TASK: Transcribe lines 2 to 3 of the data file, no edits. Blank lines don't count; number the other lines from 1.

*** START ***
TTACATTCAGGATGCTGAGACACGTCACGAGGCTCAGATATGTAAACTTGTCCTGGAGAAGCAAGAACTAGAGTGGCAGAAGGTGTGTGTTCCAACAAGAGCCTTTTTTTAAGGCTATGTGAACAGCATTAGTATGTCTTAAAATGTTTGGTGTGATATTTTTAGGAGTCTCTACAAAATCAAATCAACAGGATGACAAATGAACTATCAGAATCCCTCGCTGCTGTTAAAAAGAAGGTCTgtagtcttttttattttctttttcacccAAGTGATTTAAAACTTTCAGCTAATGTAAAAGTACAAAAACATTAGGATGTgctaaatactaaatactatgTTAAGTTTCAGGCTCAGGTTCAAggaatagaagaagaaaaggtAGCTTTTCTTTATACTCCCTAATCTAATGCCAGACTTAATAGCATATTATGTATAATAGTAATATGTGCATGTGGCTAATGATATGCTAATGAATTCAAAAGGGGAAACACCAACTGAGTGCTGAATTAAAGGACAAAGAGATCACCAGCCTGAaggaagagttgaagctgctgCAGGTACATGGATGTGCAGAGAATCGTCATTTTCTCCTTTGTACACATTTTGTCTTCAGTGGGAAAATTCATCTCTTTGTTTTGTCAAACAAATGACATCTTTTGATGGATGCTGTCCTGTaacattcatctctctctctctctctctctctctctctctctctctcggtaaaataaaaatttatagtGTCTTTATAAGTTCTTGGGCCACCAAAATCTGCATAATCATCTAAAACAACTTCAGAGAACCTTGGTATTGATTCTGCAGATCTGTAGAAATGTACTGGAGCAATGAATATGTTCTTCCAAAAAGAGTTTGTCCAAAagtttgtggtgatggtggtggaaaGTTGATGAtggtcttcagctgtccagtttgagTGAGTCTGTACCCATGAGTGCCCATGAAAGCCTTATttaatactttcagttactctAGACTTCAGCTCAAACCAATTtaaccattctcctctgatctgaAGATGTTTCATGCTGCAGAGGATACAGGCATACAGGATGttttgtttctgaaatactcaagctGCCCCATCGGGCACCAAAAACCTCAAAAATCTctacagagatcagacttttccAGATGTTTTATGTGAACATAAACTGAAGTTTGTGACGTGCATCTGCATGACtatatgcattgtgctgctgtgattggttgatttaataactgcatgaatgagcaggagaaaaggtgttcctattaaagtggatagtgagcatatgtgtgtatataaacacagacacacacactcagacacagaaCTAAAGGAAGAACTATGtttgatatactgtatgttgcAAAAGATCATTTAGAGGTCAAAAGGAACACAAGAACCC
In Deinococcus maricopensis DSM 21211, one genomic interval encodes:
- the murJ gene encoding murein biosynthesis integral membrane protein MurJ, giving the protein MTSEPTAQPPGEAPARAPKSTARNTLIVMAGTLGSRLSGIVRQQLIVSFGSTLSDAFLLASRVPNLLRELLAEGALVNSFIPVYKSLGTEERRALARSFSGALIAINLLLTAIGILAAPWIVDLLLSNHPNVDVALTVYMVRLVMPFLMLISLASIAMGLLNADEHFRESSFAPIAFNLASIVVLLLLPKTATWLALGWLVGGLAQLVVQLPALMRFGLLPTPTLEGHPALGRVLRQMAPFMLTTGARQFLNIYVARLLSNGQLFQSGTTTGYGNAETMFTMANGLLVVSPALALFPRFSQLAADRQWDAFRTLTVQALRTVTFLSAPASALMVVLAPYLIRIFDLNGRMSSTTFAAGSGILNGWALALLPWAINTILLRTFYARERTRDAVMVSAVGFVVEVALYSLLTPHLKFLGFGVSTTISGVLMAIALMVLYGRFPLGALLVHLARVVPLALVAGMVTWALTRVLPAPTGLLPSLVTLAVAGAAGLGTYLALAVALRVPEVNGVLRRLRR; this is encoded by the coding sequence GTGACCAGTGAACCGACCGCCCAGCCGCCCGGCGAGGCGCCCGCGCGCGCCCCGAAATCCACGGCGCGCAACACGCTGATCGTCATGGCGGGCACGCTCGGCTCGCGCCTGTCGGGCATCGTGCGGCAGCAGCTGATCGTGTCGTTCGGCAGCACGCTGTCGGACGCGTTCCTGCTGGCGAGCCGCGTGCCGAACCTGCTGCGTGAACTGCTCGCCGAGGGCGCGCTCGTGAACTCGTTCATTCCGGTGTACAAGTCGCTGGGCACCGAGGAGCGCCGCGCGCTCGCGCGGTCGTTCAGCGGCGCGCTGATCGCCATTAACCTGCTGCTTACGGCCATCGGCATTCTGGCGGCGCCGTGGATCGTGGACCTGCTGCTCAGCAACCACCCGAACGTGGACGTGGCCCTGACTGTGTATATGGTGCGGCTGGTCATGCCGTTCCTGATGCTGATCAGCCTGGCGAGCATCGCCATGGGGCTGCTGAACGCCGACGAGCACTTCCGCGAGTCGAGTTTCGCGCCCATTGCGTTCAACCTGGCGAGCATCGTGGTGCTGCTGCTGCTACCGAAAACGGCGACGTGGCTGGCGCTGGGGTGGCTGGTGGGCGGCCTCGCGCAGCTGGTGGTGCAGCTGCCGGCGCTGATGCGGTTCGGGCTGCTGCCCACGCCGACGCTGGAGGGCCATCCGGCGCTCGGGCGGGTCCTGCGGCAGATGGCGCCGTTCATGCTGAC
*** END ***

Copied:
In Deinococcus maricopensis DSM 21211, one genomic interval encodes:
- the murJ gene encoding murein biosynthesis integral membrane protein MurJ, giving the protein MTSEPTAQPPGEAPARAPKSTARNTLIVMAGTLGSRLSGIVRQQLIVSFGSTLSDAFLLASRVPNLLRELLAEGALVNSFIPVYKSLGTEERRALARSFSGALIAINLLLTAIGILAAPWIVDLLLSNHPNVDVALTVYMVRLVMPFLMLISLASIAMGLLNADEHFRESSFAPIAFNLASIVVLLLLPKTATWLALGWLVGGLAQLVVQLPALMRFGLLPTPTLEGHPALGRVLRQMAPFMLTTGARQFLNIYVARLLSNGQLFQSGTTTGYGNAETMFTMANGLLVVSPALALFPRFSQLAADRQWDAFRTLTVQALRTVTFLSAPASALMVVLAPYLIRIFDLNGRMSSTTFAAGSGILNGWALALLPWAINTILLRTFYARERTRDAVMVSAVGFVVEVALYSLLTPHLKFLGFGVSTTISGVLMAIALMVLYGRFPLGALLVHLARVVPLALVAGMVTWALTRVLPAPTGLLPSLVTLAVAGAAGLGTYLALAVALRVPEVNGVLRRLRR; this is encoded by the coding sequence GTGACCAGTGAACCGACCGCCCAGCCGCCCGGCGAGGCGCCCGCGCGCGCCCCGAAATCCACGGCGCGCAACACGCTGATCGTCATGGCGGGCACGCTCGGCTCGCGCCTGTCGGGCATCGTGCGGCAGCAGCTGATCGTGTCGTTCGGCAGCACGCTGTCGGACGCGTTCCTGCTGGCGAGCCGCGTGCCGAACCTGCTGCGTGAACTGCTCGCCGAGGGCGCGCTCGTGAACTCGTTCATTCCGGTGTACAAGTCGCTGGGCACCGAGGAGCGCCGCGCGCTCGCGCGGTCGTTCAGCGGCGCGCTGATCGCCATTAACCTGCTGCTTACGGCCATCGGCATTCTGGCGGCGCCGTGGATCGTGGACCTGCTGCTCAGCAACCACCCGAACGTGGACGTGGCCCTGACTGTGTATATGGTGCGGCTGGTCATGCCGTTCCTGATGCTGATCAGCCTGGCGAGCATCGCCATGGGGCTGCTGAACGCCGACGAGCACTTCCGCGAGTCGAGTTTCGCGCCCATTGCGTTCAACCTGGCGAGCATCGTGGTGCTGCTGCTGCTACCGAAAACGGCGACGTGGCTGGCGCTGGGGTGGCTGGTGGGCGGCCTCGCGCAGCTGGTGGTGCAGCTGCCGGCGCTGATGCGGTTCGGGCTGCTGCCCACGCCGACGCTGGAGGGCCATCCGGCGCTCGGGCGGGTCCTGCGGCAGATGGCGCCGTTCATGCTGAC